I am really glad that this has been anchored in the new Single Market Act. We are not shying away from controversial issues: unfair commercial practices, private labels, extra fees, to name but a few, as well as tax and trade laws. I know how many colleagues care about people and consumers with reduced mobility or who live in remote and isolated areas or in town centres. We are calling for action on this as well.

Actually our entire report is a call for action. We are asking Member States to implement and enforce existing internal market legislation and competition law, goods packages, service directives, the Small Business Act and to remove the hidden and hideous new restrictions that have been put up in recent years.

We call on the Commission to take tough measures against breaches of internal market legislation, to crack down on unfair commercial practices, to create a true common European payment area and to remove obstacles, especially for e-commerce. We asked the stakeholders to accept their shared responsibility – with regard to the environment and corporate social responsibility – and to continue to innovate as they are doing. They also have to invest more in skills and competence-building.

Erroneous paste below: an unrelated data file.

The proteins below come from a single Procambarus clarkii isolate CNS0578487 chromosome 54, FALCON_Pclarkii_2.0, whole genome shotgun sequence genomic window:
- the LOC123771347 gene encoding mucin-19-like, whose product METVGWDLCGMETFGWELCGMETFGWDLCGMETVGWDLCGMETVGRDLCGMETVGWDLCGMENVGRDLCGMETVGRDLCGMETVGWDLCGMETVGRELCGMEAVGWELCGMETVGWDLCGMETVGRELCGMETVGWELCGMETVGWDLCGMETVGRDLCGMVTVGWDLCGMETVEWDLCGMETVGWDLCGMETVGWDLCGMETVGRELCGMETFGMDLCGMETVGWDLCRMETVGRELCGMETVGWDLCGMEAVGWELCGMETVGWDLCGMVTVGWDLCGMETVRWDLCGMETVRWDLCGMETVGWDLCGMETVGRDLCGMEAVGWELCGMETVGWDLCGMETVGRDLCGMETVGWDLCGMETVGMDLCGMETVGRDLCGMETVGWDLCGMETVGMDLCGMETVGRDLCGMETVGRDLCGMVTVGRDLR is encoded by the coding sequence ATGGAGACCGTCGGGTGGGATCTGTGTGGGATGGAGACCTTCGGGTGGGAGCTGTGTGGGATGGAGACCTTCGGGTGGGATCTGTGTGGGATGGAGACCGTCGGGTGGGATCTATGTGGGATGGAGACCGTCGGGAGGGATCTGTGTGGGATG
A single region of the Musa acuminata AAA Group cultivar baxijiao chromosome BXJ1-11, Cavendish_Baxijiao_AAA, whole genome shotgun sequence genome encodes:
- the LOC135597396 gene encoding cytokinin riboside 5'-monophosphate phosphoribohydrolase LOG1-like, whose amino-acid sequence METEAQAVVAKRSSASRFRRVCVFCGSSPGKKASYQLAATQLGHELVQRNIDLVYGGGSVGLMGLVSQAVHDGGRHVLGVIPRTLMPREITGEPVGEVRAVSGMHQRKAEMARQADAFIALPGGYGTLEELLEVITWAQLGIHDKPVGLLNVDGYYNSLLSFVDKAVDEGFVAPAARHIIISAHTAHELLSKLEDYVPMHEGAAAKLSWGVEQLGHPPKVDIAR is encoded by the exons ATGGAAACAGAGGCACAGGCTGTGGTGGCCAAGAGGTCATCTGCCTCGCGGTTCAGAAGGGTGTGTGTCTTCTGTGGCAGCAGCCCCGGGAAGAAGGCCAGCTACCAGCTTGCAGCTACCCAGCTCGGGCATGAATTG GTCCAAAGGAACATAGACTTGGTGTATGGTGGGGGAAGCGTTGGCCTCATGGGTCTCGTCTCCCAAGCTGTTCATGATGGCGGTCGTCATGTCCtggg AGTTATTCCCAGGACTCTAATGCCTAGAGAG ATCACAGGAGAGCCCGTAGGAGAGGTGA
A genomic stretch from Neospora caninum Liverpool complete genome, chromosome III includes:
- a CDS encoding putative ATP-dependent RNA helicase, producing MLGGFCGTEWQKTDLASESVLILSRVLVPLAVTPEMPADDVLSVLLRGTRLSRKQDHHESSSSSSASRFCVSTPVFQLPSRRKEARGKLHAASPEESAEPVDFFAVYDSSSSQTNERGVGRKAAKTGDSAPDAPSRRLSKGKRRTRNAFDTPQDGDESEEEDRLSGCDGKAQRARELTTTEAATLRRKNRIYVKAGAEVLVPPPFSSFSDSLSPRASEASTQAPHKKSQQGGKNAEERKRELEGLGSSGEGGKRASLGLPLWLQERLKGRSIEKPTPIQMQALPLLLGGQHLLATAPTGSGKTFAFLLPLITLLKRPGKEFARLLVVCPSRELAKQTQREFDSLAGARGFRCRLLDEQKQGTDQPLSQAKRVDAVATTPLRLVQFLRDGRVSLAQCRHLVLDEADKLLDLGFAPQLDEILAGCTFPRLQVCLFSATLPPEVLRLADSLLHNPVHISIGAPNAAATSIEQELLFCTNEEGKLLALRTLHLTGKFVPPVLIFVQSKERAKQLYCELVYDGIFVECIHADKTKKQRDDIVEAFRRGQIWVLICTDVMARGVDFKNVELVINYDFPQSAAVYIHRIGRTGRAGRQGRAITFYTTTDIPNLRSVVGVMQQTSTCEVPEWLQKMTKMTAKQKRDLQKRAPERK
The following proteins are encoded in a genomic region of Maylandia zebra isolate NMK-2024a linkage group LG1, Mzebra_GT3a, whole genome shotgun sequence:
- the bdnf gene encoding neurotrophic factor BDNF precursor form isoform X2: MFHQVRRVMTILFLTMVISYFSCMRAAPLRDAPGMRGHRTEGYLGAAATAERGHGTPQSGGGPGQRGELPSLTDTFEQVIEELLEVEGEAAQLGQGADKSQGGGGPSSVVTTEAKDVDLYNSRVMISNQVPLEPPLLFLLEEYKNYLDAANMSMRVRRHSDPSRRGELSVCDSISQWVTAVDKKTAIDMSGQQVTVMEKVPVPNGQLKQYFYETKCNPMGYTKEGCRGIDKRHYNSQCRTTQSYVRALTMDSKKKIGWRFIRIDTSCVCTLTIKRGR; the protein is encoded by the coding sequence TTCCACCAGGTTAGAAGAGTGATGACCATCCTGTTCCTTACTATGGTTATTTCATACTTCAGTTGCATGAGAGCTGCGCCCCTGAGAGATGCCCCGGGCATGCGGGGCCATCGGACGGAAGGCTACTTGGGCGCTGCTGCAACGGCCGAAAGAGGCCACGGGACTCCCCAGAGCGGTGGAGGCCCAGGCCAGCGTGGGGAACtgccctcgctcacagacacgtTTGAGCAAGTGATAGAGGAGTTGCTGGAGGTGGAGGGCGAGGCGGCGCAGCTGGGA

I am really grateful that colleagues in committee overwhelmingly trusted my line, based on self-regulation. Measures imposed top-down and parachuted will not yield better results or be more efficient than measures that the retailers throughout the supply chain would themselves adopt, share, shape and own. This will require much more commitment from us in public-private partnerships.